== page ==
He was born in Webster, New York. He was a farm boy in the 1930's. Later, he moved to Rochester.
He was born on May 3, 1932.
He attended a private Catholic high school in Rochester. After, he attended Niagara University. He got a bachelor's in social sciences. He received his master's at the University of Chicago.
He got accepted to Cornell University through a fellowship. But, he was married with a second child on the way. He never completed his dissertation.
His first job was at General Dynamics working in human resources. He was there for 6 years.
General Dynamics was a major government contractor. They were reviewed annually.
In 1966, he began working with Gannett as a personnel director for the Rochester newspapers. In 1971, he was moved to corporate staff.
He says he had major responsibilities in areas he wasn't familiar with. He did a lot of journalism school recruiting and working with editors.
His mentor was John Quinn, who he says was dedicated to bringing diversity across the Gannett company. Sass carried this dedication to his recruiting. He says it was a great challenge and he enjoyed it.
Priorities of the Gannett foundation wanted to be changed; they wanted a study to be done on journalism education to see where priorities lay. Sass volunteered to conduct the survey.
He did the survey in 1973 and made a report to the foundation.
Back then, language for diversity was "support for minorities."
The foundation was recruiting a director of education, and Sass got the job.
The first diversity efforts were at Historically Black Colleges and Universities (HBCUs). The first one was at Howard University in 1974.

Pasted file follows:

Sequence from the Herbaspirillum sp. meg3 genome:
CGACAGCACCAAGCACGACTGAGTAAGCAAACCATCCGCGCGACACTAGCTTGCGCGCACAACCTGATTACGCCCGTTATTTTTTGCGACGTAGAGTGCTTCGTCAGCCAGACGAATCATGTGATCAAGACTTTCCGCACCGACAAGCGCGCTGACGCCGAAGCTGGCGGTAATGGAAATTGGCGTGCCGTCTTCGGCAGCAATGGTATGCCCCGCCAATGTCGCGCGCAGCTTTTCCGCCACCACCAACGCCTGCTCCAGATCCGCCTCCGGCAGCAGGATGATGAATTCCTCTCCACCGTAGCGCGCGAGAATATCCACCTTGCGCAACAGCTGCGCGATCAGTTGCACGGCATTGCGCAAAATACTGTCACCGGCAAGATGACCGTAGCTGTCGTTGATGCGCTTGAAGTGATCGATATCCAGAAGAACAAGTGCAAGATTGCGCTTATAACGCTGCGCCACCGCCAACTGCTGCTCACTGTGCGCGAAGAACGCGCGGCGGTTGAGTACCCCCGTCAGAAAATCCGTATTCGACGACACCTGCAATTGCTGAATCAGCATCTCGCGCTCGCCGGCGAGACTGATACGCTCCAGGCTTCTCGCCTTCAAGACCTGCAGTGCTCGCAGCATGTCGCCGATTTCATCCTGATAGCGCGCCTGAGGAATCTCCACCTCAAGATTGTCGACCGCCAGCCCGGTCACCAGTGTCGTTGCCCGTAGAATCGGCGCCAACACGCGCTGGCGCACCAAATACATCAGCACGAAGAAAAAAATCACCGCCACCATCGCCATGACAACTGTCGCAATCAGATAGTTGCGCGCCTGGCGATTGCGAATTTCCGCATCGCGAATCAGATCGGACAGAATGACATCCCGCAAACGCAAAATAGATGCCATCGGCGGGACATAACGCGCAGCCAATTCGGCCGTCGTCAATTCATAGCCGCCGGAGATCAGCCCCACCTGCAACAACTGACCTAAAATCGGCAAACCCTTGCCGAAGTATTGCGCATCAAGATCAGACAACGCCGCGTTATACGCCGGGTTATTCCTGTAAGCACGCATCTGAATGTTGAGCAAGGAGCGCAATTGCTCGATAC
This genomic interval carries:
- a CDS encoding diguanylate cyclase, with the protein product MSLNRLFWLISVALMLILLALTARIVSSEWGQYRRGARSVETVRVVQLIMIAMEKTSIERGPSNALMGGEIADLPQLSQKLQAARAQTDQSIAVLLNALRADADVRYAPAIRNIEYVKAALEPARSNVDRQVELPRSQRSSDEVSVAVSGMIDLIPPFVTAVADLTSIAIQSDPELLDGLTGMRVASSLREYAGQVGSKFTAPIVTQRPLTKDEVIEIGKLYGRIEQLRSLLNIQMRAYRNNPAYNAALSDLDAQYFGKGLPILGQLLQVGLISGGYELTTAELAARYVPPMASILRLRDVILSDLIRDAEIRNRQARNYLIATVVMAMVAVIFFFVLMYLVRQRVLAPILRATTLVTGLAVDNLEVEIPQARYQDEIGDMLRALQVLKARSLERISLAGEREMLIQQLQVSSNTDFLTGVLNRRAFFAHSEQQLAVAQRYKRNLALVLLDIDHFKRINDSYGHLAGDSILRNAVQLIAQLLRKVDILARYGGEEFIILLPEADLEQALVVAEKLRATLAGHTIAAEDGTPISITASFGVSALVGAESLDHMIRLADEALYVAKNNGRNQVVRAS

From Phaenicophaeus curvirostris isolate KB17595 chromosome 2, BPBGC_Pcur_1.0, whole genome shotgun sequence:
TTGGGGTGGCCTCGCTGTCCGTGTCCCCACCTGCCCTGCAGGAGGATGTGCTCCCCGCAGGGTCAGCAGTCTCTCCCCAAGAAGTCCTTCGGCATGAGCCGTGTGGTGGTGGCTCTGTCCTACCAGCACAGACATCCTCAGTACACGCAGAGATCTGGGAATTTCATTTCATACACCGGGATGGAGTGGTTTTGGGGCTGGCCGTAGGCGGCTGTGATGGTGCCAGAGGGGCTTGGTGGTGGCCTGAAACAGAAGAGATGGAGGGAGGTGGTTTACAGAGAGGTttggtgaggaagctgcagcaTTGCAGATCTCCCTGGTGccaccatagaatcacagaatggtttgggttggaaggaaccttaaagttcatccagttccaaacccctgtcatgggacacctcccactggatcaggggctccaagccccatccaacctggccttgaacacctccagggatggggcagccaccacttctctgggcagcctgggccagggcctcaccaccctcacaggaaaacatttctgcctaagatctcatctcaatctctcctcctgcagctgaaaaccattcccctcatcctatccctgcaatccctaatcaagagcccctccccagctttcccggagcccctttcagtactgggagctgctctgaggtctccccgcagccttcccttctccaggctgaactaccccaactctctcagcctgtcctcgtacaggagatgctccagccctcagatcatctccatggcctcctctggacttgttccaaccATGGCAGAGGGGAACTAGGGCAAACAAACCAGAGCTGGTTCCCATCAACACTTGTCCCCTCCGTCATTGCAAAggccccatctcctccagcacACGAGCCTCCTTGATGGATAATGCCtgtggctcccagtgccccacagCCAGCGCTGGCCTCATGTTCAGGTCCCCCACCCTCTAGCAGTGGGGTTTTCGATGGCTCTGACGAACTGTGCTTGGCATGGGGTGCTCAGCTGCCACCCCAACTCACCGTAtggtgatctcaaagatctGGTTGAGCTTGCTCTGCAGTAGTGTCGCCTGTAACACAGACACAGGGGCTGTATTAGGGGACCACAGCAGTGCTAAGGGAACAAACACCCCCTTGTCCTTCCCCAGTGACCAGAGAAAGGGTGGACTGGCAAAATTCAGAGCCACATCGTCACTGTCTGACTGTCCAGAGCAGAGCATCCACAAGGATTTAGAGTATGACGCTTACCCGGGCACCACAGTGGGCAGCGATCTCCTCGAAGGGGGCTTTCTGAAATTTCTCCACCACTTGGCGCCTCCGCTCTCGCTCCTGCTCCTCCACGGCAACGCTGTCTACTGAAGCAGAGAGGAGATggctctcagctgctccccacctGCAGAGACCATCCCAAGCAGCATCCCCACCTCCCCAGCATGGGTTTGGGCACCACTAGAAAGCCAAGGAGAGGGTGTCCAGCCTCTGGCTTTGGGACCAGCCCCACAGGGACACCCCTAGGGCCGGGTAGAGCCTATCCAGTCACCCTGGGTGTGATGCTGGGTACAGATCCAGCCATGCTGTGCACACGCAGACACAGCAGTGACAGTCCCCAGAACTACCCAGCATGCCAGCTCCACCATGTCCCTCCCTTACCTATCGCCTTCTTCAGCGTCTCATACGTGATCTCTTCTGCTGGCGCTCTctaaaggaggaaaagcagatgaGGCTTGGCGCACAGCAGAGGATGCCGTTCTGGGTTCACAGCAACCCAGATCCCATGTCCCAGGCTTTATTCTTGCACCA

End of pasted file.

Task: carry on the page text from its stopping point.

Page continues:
They also helped with HU's career conference. He says it was a great program with seminars and interviewing.
He says news editors were the gatekeepers. They were deciding for society what should and shouldn't be covered. If you can bring a mix into the newsroom that reflects the population, you're much more likely to present a more valid picture.
The newspapers and wired services had a built-in pipeline. In order for change, the both ends of the pipeline had to be looked at.
Unconventional sources of journalists were brought in. He mentions the Maynard Institute for Journalism Education.
Recruitment was encouraged at HBCUs. Developing sources took time.
They also helped journalism schools with scholarship programs and summer workshops.
He calls John Quinn the "conscious of Gannett." He was able to get support from editors and succeed in recruiting.
He says white males dominated the journalism industry.
He talks about his interest in diversity. He mentions a paper he did, "The Common Good" that was on equity and fairness.
He says he had college experiences that provided him insight. One was when he was a senior at NU and was applying to graduate schools.